Ferrania P30 - 35mm Film

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Customer Reviews

Based on 47 reviews
77%
(36)
13%
(6)
4%
(2)
2%
(1)
4%
(2)
P
P. (Northampton, GB)
Perfect for: Landscapes, Street Photography, Architecture, Creative/Abstract, Studio work
Ghostly

It has such a haunting and gothic vibe. So atmospheric and risky. Would be perfect for spooky Halloween photoshoot.

K
Keith S. (Wisbech, GB)
Perfect for: Great All-Rounder, Portraits, Street Photography, Architecture, Studio work
Accreditation Handles: Keith "Tank" Sharples
Bags of contrast

If you want a film with a high contrast, then look no further, P30 gives it you by the truck load, and with very fine grain too.

S
Stuart B. (Glenrothes, GB)
Perfect for: Street Photography, Architecture, Creative/Abstract
Accreditation Handles: sallanbain on instagram
Paint it Black

Many years ago I used to work in photo processing. I remember one of my bosses saying that the secret of a really good looking print was having really black blacks. When working with digital scans I sometimes increase the black point just to give that little bit of extra "punch" when viewed or printed.

With Ferrania P30 you won't be needing to adjust the black point.

It it is highly contrasty in a good way and provided to take account of that when composing your shots it seems to be able to deliver great results. Exposure for mid tones at 80 ISO worked just fine in my camera. I developed it myself in ID:11 diluted 1:1 in a small Paterson tank dev time 13:30 at 20 degrees and agitating once a minute.

I did a bit of research into Ferrania and discovered that at one time they used to be owned by and make 3M film. My colleagues in the photoprocessing lab claimed 3M film (which accounted for most of the 'own brand' films sold by chemists and other outlets) was a bit less easy to handle than Kodak, Fuji, Konica and Agfa film. I was slightly concerned that P30 might be a bit 'curvy'. Both during loading onto the developing reel and when placing in my negative holder for scanning I did find that the film still wanted to be wrapped around the spool rather than being flat. But once clamped in place it was flat enough to scan perfectly.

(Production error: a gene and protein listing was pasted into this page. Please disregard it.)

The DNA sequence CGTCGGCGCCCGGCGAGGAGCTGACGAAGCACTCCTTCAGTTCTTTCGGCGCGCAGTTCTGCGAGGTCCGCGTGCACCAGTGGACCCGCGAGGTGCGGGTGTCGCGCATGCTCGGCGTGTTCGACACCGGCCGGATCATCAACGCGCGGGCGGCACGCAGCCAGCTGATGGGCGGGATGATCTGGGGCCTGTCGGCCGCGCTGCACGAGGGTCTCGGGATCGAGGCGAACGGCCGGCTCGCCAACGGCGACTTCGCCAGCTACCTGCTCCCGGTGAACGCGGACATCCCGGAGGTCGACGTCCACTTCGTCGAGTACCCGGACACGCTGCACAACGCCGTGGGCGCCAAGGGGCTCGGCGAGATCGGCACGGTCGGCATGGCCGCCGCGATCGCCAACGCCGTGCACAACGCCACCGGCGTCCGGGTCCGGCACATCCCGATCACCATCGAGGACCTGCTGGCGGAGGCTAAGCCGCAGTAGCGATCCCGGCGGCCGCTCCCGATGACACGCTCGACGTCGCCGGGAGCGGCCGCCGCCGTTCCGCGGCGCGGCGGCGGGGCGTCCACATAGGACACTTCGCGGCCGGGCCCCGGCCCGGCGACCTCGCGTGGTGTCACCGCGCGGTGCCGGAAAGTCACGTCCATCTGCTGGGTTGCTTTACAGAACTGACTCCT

The information on Ferrania's web site suggested that there was no DX coding on the cassette and that you'd need to sent the ISO manually. I can confirm that the film I used did have DX coding on it and that my camera read the the film speed correctly at ISO 80.

Perhaps not a film for general purpose use, but deffinetly worth using for some really dramatic old school cinematic looking shots.

Z
Zi K.L. (Harringay, GB)
Perfect for: Great All-Rounder
Accreditation Handles: barbaric_days
Unexpected pleasant results :)

I had so much fun with this roll.

J
Jim G. (Wigan, GB)
Perfect for: Street Photography, Architecture, Creative/Abstract
Accreditation Handles: https://jimgravesphoto.blogspot.com/
black, Black, BLACK!

get creative with this film and play with iso and developing times. I shot these at 50 iso and developed as normal 80 iso. The high silver content coupled with slight over exposure and over development made the blacks very dark indeed. It also made some darker shades of red and brown render as jet black, like the bronze statue I have shared here.

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